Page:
I asked a version of one of virginiagentleman’s terrific suggestions. I’ll post audio of it and their response as soon as I can.
His question was this:
Isn’t it hypocritical of Sen. Clinton to criticize Sen. Obama for not holding hearings on Afghanistan when she sits on the armed forces subcommittee, which held two hearings on Afghanistan in February and she didn’t attend either one?
[I split this post up so as to save screen space.]
First of all, I now realize I should have given him credit or at least confessed that I was responding to a reader suggestion. I will in the future, sorry, virginiagentleman — I’m sure you’re classier than that.
I framed it as a question about whether Clinton should be held to the same standard as Obama, i.e., should she get flack as well for not going to the hearings on an issue that she says important? (I cringe at slinging “hypocrisy” around. We’re all sinners in that regard…)
They answered (paraphrasing at bit):
One of the reasons he gave [for being against the Iraq war in his 2002 speech] was that it would divert us from Afghanistan…[we're asking:] you gave a great speech, what did you do to follow up on your great speech?
I followed up (about 15 minutes later… My tech/thinking-on-my-feet skills are not fully conference-call-compatible), with two questions. This is how I prepared them, though I ad-libbed a bit when they actually called on me:
1) Is it your position that Iraq is NOT diverting resources from Afghanistan?
2) If that is your position, aren’t you implying that she gets a pass on not attending those hearings simply because she didn’t give a great speech? Are we to assume that any time she doesn’t give a great speech on an issue she believes in that she shouldn’t be held accountable for not acting on those beliefs?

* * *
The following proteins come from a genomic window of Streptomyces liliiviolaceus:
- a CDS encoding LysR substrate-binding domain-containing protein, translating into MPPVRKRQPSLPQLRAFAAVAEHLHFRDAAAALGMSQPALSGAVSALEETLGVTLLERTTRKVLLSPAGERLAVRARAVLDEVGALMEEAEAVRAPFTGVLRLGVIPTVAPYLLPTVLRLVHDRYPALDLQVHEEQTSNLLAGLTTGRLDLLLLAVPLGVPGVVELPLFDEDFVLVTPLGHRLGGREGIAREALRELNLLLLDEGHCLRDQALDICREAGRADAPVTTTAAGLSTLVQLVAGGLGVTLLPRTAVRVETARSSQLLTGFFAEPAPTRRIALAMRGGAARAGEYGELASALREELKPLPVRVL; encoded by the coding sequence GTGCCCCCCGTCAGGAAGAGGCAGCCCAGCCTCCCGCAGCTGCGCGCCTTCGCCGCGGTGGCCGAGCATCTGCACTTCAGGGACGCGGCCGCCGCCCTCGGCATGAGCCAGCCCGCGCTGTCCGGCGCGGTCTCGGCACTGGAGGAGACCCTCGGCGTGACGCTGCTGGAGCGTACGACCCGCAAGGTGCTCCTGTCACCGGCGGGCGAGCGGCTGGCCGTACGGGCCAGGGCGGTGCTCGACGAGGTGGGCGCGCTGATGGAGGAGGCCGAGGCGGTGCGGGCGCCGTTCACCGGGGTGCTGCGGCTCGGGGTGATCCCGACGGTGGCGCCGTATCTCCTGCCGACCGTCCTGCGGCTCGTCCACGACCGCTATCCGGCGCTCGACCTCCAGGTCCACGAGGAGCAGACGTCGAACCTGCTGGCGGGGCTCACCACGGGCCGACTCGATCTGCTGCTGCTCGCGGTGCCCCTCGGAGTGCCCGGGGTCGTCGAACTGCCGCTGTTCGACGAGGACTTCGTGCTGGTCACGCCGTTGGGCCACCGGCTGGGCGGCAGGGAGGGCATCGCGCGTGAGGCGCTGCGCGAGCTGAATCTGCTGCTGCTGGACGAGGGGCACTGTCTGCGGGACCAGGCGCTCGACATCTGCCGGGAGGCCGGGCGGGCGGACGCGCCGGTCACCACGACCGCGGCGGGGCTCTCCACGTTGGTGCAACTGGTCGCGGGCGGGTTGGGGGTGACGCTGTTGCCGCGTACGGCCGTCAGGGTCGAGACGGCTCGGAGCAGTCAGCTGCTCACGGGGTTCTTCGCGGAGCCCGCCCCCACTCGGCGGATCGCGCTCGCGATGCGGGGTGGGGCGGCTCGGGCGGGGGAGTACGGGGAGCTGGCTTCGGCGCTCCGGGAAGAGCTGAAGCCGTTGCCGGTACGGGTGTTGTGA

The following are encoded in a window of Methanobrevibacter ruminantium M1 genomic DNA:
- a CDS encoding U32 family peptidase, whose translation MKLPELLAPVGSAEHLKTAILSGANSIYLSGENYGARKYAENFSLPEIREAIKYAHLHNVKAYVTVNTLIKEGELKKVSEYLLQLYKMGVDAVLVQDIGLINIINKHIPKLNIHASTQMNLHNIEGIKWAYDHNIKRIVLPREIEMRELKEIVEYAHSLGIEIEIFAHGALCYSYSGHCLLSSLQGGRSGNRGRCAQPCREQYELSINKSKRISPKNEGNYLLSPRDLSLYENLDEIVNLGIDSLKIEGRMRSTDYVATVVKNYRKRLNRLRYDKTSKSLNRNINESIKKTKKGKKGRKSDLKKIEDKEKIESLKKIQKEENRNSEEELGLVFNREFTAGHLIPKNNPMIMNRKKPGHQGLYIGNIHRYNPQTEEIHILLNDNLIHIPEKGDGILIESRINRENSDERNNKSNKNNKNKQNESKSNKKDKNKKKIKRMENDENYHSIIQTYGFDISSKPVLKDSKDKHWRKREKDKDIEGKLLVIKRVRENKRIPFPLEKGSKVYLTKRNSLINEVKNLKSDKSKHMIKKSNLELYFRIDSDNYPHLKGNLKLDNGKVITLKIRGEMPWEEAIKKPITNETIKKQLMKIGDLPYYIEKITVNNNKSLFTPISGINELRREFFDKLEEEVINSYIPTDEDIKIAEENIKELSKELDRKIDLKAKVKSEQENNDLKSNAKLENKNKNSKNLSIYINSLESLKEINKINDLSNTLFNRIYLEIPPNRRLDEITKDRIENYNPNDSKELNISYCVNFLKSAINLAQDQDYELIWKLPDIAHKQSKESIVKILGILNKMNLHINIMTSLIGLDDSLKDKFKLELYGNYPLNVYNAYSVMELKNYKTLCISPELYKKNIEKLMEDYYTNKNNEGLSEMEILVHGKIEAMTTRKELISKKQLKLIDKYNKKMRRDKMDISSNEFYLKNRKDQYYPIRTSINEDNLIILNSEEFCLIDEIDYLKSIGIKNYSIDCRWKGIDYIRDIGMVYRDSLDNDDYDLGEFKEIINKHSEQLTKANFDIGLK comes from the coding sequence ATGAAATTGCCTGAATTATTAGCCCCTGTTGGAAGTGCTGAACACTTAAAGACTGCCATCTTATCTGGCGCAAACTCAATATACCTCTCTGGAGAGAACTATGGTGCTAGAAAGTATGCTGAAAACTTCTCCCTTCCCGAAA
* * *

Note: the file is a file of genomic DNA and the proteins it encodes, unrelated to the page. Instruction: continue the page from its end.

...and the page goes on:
Senator Clinton has many times argued that Iraq is diverting resources from Afghanistan…[but] she’s not the chair of a subcommittee… It is true that both she and sen obama have not attended all hearing that they possibly could have… [but] the situations are not analogous, both because of the speech and because she is not the chair of the subcommittee that has jurisdiction over the use of NATO forces…
It’s true that Obama’s position gives him more authority to investigate the use of NATO forces in Afghanistan, but the larger issue here isn’t deployment of European forces, it’s how our decision to invade Iraq screwed up other areas (as well as Iraq). If they want to make the argument that her experience there helps her “pass the commander-in-chief test” (be ready to sick of that phrase), wouldn’t it be helpful if she used some of that vast experience to actually help solve the problems that her experience has supposedly helped her identify?
After all, the question of resources being diverted isn’t one of those “if only we had known” dodges that she and others use to justify their support of the war. It was clear from day one — actually, from fall 2002 — that we simply did not have the troops to capably fight two wars at once. Who knows why she didn’t want to ask questions at the armed services committee meetings last February — but we know for sure she didn’t ask the right ones when it could have made a difference.